Looking to trade the Double Top in the Forex Market?
Double Tops can be very profitable reversal trades if you trade it the right way.
However, many traders struggle to be profitable when trading the Double Top because they are trading every Double Top they see.
What many traders don’t realize is that there are Double Tops that can be traded…
While there are Double Tops that should be avoided.
So how do you know exactly which Double Top to trade?
In this post, I’ll share with you exactly what a Double Top is…
How to identify the 3 different types of Double Tops…
And I’ll also share with you 3 trading strategies to trade the Double Top.
Let’s get started.
How to Identify Double Tops
If you’re new to trading and you’re wondering how to identify a Double Top, then think of Mcdonald’s Golden Arches.
So the next time you’re unsure whether it’s a Double Top or not, think of Mcdonald’s and if it looks similar, then congratulations, you’ve correctly identified it.
Most of the time when Double Tops appear, it’s usually at the end of an uptrend and signifies that the trend might be reversing.
Now, in a market is in an uptrend, it will form Higher Highs and Higher Lows like this:
But as the uptrend gets exhausted, a Double Top can appear at the end of the trend.
And when that happens, it’s a sign that the market does not have any more strength to push for a new high, and a reversal is possibly happening.
With that said, Double Tops can also appear in a downtrend.
While a Double Top in an uptrend signifies a reversal, in a downtrend, it usually signifies a continuation in the market going down.
Here’s how a Double Top looks like in an uptrend:
And here’s how a Double Top looks like in a downtrend:
If you noticed in both diagrams, I used the 20 EMA and 50 EMA.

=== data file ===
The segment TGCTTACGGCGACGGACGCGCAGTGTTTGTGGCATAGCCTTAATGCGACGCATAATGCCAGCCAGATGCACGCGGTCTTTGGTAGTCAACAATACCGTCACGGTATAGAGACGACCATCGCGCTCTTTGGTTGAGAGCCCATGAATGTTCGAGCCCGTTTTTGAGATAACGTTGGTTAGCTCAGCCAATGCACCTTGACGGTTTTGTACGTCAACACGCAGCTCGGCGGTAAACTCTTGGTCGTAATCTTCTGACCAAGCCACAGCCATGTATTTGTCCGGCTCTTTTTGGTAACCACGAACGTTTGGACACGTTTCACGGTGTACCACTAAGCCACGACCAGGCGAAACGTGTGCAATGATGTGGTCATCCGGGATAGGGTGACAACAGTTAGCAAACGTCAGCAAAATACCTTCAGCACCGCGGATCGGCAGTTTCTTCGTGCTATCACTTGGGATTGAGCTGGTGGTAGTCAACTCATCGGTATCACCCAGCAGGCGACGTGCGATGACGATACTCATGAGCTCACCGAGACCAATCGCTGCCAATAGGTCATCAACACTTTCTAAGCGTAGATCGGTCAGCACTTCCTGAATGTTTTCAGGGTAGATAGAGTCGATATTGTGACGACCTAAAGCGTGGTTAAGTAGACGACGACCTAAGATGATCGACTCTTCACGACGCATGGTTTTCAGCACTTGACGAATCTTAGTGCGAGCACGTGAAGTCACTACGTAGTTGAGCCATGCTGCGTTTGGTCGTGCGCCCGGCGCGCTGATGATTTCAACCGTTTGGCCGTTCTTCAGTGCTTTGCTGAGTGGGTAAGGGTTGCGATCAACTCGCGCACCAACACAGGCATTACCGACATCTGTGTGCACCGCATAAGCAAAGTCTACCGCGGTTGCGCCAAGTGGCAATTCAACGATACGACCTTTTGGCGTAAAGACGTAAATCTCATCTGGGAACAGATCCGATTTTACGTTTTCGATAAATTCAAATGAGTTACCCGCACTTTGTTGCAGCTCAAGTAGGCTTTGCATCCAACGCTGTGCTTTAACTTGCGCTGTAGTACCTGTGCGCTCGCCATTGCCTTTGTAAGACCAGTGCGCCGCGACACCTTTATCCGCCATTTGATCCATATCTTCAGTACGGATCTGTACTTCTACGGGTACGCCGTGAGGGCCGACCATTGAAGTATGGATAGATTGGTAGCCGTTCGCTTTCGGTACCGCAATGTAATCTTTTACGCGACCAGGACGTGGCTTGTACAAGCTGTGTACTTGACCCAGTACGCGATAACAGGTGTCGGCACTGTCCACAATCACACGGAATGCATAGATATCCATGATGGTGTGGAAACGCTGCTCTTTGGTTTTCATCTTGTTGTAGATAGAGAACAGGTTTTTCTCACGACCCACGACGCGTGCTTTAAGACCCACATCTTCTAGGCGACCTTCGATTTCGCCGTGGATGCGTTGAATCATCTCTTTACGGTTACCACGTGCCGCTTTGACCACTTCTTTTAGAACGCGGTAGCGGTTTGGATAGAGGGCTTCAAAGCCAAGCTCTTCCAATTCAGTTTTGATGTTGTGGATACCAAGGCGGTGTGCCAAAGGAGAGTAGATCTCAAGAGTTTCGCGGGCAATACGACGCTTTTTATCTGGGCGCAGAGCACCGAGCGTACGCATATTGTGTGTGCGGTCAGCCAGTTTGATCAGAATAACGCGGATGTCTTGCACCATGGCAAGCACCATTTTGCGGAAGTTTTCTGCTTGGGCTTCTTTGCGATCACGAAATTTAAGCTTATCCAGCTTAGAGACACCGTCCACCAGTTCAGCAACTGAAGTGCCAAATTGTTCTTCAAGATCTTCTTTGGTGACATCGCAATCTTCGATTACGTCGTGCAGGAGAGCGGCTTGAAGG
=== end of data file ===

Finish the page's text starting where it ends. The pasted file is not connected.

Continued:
By plotting these two EMAs on the chart, you’d be able to identify a Double Top more easily.
But Double Tops don’t necessarily have the same swing high each time.
In fact, there are 3 Double Top formations.
And it’s important to identify all three types because they can be very profitable when traded right.
This is something that I don’t see anyone else talk about.
So do pay attention to these 3 formations because when you identify it correctly, it can give you some of the best reversal trade setups you can have.
The 3 Formations of A Double Top
Here are the 3 formations of a Double Top:
- Double Tops With the Same Swing High.
- Double Tops With a Higher High.
- Double Tops With a Lower High.
1) Double Tops With the Same Swing High.
Double Tops with the same swing highs are the classic type of double tops that people look for because it’s easily identifiable on the charts.
You can see in the chart above that the Double Top is very obvious with the two tops at around the same price level.
But sometimes, there are Double Tops where the second top is higher, and there are Double Tops where the second top is lower.
And that leads us to the next two formations.
2) Double Tops With a Higher High.
A Double Top with a Higher High is simply one with a higher second top.
However, to consider this a Double Top with a Higher High, the second top must not be much higher than the first top.
If it’s significantly higher, then we do not consider that as a Double Top because it would then just be a normal uptrend wave where the market is making higher highs.
In the chart above, the second top is higher than the first top but it’s not that much significantly higher, so we can consider it a Double Top as well.
However, in this chart below, you will see that the second top is much higher.
In fact, it looks more like a normal uptrend wave forming Higher Highs, and not considered a Double Top.
This is very important to take note of because if you trade it thinking it’s a Double Top, and you get stopped out immediately, don’t say I didn’t warn you!
So as a general rule of thumb, if the market is forming these distinct Higher Highs like the one in the chart above, then you don’t want to go Short.
Because such a move usually indicates that uptrend momentum is strong.
3) Double Tops with a lower high.
Sometimes, the market doesn’t form a Higher High in an uptrend.
Instead, it forms a Lower High.
And this can be a signal that the uptrend is losing its momentum and the trend might be going sideways, or even reversing.
In the chart above you can see that the second top is lower than the first top.
However, it’s not that much lower, and we can consider this a Double Top with a Lower High.
Similar to the second Double Top formation, we do not want a second top that is too far away from the first top.
In this chart above, you can see that the second top is significantly lower than the first top.